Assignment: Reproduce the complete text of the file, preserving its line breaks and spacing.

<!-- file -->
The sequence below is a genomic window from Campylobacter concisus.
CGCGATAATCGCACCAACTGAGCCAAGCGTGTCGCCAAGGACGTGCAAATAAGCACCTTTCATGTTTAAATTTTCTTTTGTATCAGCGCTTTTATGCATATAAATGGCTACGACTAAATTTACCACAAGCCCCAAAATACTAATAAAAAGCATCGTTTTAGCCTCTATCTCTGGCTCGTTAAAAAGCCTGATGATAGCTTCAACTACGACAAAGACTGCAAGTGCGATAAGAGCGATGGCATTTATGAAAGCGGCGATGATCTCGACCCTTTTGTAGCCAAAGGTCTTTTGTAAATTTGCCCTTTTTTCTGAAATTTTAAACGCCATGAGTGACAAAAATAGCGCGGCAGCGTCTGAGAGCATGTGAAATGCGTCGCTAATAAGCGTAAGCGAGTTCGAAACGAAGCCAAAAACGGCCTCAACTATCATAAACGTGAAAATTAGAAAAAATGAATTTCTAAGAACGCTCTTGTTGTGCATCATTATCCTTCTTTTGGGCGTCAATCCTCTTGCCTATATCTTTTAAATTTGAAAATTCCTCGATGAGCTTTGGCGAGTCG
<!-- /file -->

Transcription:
The sequence below is a genomic window from Campylobacter concisus.
CGCGATAATCGCACCAACTGAGCCAAGCGTGTCGCCAAGGACGTGCAAATAAGCACCTTTCATGTTTAAATTTTCTTTTGTATCAGCGCTTTTATGCATATAAATGGCTACGACTAAATTTACCACAAGCCCCAAAATACTAATAAAAAGCATCGTTTTAGCCTCTATCTCTGGCTCGTTAAAAAGCCTGATGATAGCTTCAACTACGACAAAGACTGCAAGTGCGATAAGAGCGATGGCATTTATGAAAGCGGCGATGATCTCGACCCTTTTGTAGCCAAAGGTCTTTTGTAAATTTGCCCTTTTTTCTGAAATTTTAAACGCCATGAGTGACAAAAATAGCGCGGCAGCGTCTGAGAGCATGTGAAATGCGTCGCTAATAAGCGTAAGCGAGTTCGAAACGAAGCCAAAAACGGCCTCAACTATCATAAACGTGAAAATTAGAAAAAATGAATTTCTAAGAACGCTCTTGTTGTGCATCATTATCCTTCTTTTGGGCGTCAATCCTCTTGCCTATATCTTTTAAATTTGAAAATTCCTCGATGAGCTTTGGCGAGTCG